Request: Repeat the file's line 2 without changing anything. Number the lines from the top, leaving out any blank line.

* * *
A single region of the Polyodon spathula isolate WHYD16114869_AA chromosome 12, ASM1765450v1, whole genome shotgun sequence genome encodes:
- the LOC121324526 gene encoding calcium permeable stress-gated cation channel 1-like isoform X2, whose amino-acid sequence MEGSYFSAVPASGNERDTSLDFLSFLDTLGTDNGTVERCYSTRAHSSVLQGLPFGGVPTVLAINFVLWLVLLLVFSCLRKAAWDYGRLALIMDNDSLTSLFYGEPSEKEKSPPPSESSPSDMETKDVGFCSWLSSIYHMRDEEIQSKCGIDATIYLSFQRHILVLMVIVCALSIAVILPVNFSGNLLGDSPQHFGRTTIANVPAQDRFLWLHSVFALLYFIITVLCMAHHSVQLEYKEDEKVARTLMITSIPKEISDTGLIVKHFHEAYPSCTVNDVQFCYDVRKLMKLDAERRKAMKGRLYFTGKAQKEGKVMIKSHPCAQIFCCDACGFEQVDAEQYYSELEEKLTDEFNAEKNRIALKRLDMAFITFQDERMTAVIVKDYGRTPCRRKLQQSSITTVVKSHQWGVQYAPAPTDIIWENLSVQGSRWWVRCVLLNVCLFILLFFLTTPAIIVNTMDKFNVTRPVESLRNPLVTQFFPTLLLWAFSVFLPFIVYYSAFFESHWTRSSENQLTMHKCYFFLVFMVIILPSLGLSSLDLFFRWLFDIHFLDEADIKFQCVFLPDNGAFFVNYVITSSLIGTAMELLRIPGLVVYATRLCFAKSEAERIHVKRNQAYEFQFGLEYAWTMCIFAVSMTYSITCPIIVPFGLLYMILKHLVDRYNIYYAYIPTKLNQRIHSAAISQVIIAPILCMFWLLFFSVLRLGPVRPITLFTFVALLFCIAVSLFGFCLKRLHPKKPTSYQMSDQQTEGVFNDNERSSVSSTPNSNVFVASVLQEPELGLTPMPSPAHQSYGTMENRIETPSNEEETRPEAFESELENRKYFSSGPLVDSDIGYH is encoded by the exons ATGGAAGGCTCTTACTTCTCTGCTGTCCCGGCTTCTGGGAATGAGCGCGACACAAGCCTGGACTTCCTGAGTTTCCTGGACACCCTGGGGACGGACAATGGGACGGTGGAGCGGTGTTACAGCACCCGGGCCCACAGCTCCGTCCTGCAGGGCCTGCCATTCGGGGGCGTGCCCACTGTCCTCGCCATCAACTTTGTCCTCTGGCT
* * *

- the LOC121324526 gene encoding calcium permeable stress-gated cation channel 1-like isoform X2, whose amino-acid sequence MEGSYFSAVPASGNERDTSLDFLSFLDTLGTDNGTVERCYSTRAHSSVLQGLPFGGVPTVLAINFVLWLVLLLVFSCLRKAAWDYGRLALIMDNDSLTSLFYGEPSEKEKSPPPSESSPSDMETKDVGFCSWLSSIYHMRDEEIQSKCGIDATIYLSFQRHILVLMVIVCALSIAVILPVNFSGNLLGDSPQHFGRTTIANVPAQDRFLWLHSVFALLYFIITVLCMAHHSVQLEYKEDEKVARTLMITSIPKEISDTGLIVKHFHEAYPSCTVNDVQFCYDVRKLMKLDAERRKAMKGRLYFTGKAQKEGKVMIKSHPCAQIFCCDACGFEQVDAEQYYSELEEKLTDEFNAEKNRIALKRLDMAFITFQDERMTAVIVKDYGRTPCRRKLQQSSITTVVKSHQWGVQYAPAPTDIIWENLSVQGSRWWVRCVLLNVCLFILLFFLTTPAIIVNTMDKFNVTRPVESLRNPLVTQFFPTLLLWAFSVFLPFIVYYSAFFESHWTRSSENQLTMHKCYFFLVFMVIILPSLGLSSLDLFFRWLFDIHFLDEADIKFQCVFLPDNGAFFVNYVITSSLIGTAMELLRIPGLVVYATRLCFAKSEAERIHVKRNQAYEFQFGLEYAWTMCIFAVSMTYSITCPIIVPFGLLYMILKHLVDRYNIYYAYIPTKLNQRIHSAAISQVIIAPILCMFWLLFFSVLRLGPVRPITLFTFVALLFCIAVSLFGFCLKRLHPKKPTSYQMSDQQTEGVFNDNERSSVSSTPNSNVFVASVLQEPELGLTPMPSPAHQSYGTMENRIETPSNEEETRPEAFESELENRKYFSSGPLVDSDIGYH is encoded by the exons ATGGAAGGCTCTTACTTCTCTGCTGTCCCGGCTTCTGGGAATGAGCGCGACACAAGCCTGGACTTCCTGAGTTTCCTGGACACCCTGGGGACGGACAATGGGACGGTGGAGCGGTGTTACAGCACCCGGGCCCACAGCTCCGTCCTGCAGGGCCTGCCATTCGGGGGCGTGCCCACTGTCCTCGCCATCAACTTTGTCCTCTGGCT